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On Thursday morning, law enforcement entered the Oceti Sakowin camp to do a final sweep before officially shutting it down, ending a months-long protest against the completion of the nearby Dakota Access Pipeline.

The Oceti Sakowin camp was the largest of several temporary camps on the northern edge of the Standing Rock Sioux Reservation in North Dakota. Protesters have been living on this land for months, in support of members of the Standing Rock Sioux.

Local law enforcement officers have arrested some people who chose not to evacuate federal land near part of the Dakota Access Pipeline north of the Standing Rock Sioux Reservation. Most protesters had left earlier. At dusk, police moved back, and said they would not enter the camp at that time.

In North Dakota, authorities set Wednesday as the deadline for the dwindling number of protesters against the Dakota Access pipeline to clean up and go home.

At the main protest camp, a massive cleanup effort has been underway. Semi trucks have been hauling debris out of camp and people here are piling garbage into bags.

"It looks like a trash pile. But it's getting picked up and every spot is starting to look better and better as we work together," Dotty Agard of the Standing Rock Sioux tribe says as she sorts through abandoned goods.

Environmental advocates say a planned natural gas pipeline in New England could cost ratepayers more than twice what’s currently projected. And they point to a study that says the pipeline could be unnecessary by as early as 2023.

Ryan Caron King / WNPR

Twenty-first century technology has made its way onto a 19th-century building in Hamden. WNPR recently visited the headquarters of the Connecticut Trust for Historic Preservation, which just installed solar panels on its office.

dno1967b / Creative Commons

As natural gas gets diverted for home and other heating this winter, the head of New England's electricity grid is warning about possible future risks to the region's power.

Rocpoc / Creative Commons

When you buy a container of soda, water, or beer, you pay five cents -- and if you return the bottle or can to be recycled, you get that money back. In Connecticut, the program is called “the bottle bill,” and it’s been around since 1980. But now, some are worried the whole system is on the verge of falling apart.

FuelCell Energy, Inc.

A fuel cell came online Monday in Connecticut, at Amity Regional High School in Woodbridge.

President-elect Donald Trump plans to hit the ground running. He could sign his first executive orders within hours of taking the oath of office.

"I've asked my transition team to develop a list of executive actions we can take on Day 1 to restore our laws and bring back our jobs," Trump said in a videotaped message in November. "It's about time."

Vice President-elect Mike Pence echoed that message in a meeting with reporters on Thursday.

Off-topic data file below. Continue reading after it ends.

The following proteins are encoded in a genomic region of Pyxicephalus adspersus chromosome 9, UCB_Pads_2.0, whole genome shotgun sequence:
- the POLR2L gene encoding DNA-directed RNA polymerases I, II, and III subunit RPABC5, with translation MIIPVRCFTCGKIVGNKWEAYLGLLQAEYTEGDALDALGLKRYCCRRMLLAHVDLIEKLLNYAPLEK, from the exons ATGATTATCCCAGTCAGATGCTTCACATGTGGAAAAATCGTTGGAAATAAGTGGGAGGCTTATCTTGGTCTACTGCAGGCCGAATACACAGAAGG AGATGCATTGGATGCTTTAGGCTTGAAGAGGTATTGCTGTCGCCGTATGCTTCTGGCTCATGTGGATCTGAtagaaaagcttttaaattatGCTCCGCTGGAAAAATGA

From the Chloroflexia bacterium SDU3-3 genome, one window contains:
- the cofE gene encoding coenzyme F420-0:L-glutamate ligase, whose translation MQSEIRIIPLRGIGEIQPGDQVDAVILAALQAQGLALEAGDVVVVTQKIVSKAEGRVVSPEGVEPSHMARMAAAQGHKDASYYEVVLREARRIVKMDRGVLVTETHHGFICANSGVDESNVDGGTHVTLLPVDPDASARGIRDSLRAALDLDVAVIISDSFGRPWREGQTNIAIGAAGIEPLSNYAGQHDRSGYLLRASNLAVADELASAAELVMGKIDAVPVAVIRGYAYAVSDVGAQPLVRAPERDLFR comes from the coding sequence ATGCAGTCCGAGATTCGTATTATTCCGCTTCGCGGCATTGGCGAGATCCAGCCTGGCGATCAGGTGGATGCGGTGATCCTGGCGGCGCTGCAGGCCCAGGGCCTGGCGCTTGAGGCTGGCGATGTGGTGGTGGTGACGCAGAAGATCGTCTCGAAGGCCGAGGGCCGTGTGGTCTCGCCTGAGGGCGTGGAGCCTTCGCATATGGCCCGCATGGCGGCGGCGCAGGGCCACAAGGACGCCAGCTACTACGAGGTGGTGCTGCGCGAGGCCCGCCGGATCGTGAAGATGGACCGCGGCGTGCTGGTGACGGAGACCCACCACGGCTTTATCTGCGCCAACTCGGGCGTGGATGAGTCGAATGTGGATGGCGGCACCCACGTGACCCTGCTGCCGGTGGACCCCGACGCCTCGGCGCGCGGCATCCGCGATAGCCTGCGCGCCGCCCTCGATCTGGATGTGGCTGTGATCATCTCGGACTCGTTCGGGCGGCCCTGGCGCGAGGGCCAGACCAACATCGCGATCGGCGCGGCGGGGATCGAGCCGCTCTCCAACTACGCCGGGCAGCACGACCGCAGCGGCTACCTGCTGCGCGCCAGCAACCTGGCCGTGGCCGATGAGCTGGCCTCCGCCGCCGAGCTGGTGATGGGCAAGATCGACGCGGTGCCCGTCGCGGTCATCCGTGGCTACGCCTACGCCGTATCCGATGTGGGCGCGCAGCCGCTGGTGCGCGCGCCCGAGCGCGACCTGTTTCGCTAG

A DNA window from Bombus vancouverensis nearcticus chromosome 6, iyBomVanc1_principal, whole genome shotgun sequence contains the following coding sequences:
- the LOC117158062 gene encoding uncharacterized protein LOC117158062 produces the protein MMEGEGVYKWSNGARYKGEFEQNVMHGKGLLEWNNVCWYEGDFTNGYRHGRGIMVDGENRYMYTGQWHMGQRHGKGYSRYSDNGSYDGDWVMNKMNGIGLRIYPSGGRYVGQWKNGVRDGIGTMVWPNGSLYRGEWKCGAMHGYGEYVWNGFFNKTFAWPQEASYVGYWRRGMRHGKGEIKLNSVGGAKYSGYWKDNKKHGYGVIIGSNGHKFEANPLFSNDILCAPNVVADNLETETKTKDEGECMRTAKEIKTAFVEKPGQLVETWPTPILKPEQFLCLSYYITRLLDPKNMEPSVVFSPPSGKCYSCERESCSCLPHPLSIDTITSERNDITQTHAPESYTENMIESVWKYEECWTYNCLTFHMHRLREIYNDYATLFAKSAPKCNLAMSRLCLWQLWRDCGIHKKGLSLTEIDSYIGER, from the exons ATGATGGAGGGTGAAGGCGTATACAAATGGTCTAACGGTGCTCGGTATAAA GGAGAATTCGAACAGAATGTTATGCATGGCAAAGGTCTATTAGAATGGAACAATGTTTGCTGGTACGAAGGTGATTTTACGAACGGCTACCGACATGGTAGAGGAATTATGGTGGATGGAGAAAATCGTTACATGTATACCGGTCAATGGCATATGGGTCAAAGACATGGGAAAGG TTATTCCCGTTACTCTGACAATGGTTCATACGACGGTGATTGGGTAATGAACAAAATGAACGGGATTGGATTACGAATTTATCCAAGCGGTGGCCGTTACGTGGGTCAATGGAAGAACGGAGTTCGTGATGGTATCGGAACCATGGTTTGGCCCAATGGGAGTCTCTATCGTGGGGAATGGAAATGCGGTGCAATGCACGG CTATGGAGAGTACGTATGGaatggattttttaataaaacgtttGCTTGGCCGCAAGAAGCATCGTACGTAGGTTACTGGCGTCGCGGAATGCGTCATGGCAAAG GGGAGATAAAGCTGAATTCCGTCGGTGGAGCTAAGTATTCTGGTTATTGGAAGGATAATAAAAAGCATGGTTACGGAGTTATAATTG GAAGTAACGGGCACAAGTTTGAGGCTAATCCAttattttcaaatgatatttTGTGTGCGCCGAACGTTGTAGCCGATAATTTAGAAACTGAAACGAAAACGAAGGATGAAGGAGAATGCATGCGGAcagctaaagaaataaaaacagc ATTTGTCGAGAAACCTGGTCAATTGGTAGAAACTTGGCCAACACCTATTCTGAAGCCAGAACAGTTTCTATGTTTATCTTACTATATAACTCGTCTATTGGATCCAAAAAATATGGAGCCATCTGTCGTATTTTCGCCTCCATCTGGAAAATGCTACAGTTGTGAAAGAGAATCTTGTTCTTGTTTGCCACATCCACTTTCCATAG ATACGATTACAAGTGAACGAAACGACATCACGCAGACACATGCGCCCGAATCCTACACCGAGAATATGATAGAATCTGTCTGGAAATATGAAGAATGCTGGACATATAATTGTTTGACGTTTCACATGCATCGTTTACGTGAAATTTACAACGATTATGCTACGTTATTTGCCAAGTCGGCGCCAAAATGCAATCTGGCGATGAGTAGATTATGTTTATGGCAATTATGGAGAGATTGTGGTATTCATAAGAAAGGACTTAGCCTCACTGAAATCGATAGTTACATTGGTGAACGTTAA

"Our job is to be ready on Day 1," Pence said. "We are all ready to go to work."

The incoming president has promised to:

Officials at the Burlington Electric Department spent much of their holiday weekend cleaning up someone else’s mess.

Jason Forbes / Creative Commons

Massachusetts has agreed to a $640,000 settlement from Kinder Morgan to allow the company to run a pipeline through conservation land in Berkshire County on its way from New York to Connecticut. 

William Ouimet / CTECO (aerial imagery); USDA NRCS (LiDAR)

Earlier this fall, WNPR reported on charcoal mounds, hidden relics of the state's industrial past from back when iron was king and trees burned into charcoal to fuel furnaces. Now, scientists are using modern mapping technology to learn more about charcoal's legacy in Connecticut.

Connecticut on the Cutting Edge

Dec 29, 2016
Yoan Carle / Flickr Creative Commons

From self-driving cars to 3D printing to hydrokinetic energy technology, New Englanders are at the forefront of the latest cutting edge tech. 

This hour, we explore the latest gadgets and tech trends and learn about their impact locally and around the globe.

Carlito2000 / Creative Commons

President-elect Donald Trump appears to have fossil fuels on his mind as he makes his cabinet picks: The former governor of Texas at the Department of Energy, an ExxonMobil CEO running the State Department, and Oklahoma’s attorney general for the Environmental Protection Agency.

But it’s an uncertain time for Republicans who have embraced clean energy. Do renewables fit into this conservative agenda? 

Ryan Caron King / WNPR

With holiday travel expected to reach its highest levels this year, the state Department of Consumer Protection is warning drivers to watch for a type of fraud at the gas pump called “skimming.” 

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